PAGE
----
Ladies and gentlemen, teaching this class has been lots of fun. It’s been very eye opening. If you want to learn how to communicate, you can do it too. Here in the near future you might want to have a different way to communicate besides what you depend on today. There is thunder just over the horizon. I would like to be able to quote Ronald Regan, but I can’t, so I will paraphrase him. When the man from the government shows up at your door and says he is here to help, turn around and run. Ladies and gentlemen, that man is at the door. Don’t get on the bus.

We’ll talk more later, Frank

Busy Time

Hi Everyone! We haven’t forgotten you or the need for a new article, it’s just that life is really busy right now. I have attended an all day training for a new computer program for the school district I contract with, and now I am preparing to train district personnel to use this new program. This is taking quite a bit of my time.

Frank is preparing for his radio class where he will be demonstrating the use of his ICOM 718, which is an HF rig, the VHF/UHF mobile unit in the car, as well as how to hook up an HT, handy talky, with an adapter to an external antenna. It’s a little complicated to explain, but this demonstration will give his students some ideas about radio set up and operation. Maybe I can get a few pictures with no faces. Next week will be the last class and an opportunity for the students to take their licensing tests to become ham radio operators.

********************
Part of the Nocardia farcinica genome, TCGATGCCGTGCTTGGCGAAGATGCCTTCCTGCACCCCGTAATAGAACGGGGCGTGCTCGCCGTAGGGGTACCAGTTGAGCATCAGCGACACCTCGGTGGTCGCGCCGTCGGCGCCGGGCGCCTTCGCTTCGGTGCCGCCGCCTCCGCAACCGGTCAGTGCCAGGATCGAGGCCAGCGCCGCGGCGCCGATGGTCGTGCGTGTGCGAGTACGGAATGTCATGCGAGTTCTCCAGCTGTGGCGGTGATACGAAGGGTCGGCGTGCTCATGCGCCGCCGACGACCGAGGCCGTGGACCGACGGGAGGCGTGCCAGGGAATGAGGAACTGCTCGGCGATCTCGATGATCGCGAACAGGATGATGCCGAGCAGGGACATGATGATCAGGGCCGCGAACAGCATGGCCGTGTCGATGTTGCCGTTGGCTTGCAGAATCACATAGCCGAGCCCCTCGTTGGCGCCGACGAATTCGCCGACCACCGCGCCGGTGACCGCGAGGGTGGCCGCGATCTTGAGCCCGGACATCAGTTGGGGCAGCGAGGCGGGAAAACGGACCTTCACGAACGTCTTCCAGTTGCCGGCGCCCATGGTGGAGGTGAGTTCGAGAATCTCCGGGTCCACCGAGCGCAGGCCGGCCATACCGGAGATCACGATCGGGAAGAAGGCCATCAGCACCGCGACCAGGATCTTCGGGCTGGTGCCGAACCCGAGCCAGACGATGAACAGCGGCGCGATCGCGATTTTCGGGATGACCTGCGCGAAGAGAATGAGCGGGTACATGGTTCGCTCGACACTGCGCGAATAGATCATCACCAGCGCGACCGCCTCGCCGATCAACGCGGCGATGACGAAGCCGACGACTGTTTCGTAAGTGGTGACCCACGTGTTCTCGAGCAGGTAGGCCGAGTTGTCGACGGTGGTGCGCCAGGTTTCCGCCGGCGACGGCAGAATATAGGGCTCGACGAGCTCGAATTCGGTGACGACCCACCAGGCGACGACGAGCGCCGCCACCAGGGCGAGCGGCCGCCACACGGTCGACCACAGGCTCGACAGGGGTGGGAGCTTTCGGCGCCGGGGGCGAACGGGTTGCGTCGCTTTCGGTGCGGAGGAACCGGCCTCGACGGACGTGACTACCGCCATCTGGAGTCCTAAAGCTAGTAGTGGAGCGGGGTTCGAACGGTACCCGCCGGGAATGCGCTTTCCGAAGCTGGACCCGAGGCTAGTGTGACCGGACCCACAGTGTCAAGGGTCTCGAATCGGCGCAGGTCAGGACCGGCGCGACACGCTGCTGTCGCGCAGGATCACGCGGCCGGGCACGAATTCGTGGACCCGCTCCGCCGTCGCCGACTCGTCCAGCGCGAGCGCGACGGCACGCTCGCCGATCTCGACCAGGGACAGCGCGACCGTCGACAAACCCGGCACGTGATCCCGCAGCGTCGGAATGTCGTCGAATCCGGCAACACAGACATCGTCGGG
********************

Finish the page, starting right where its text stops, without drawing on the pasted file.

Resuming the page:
Anyway, life is good and busy, which isn’t a bad thing. It keeps the mind young and encourages the body to keep up. Hope all is well in your neck of the woods. Be vigilant. The time for preparing will soon be past and you need to be ready.

Until next time – Fern

Homestead News, Volume 7

There is not a lot going on here right now, just a little bit of this and a little bit of that. We have told you about many of our latest activities, so we thought we would give you a run down of our general, everyday homestead life. I waited until evening chores with the sun going down to take the pictures for this article. Just as we were wrapping up and I was going to take the last pictures of the pigs, the camera batteries died.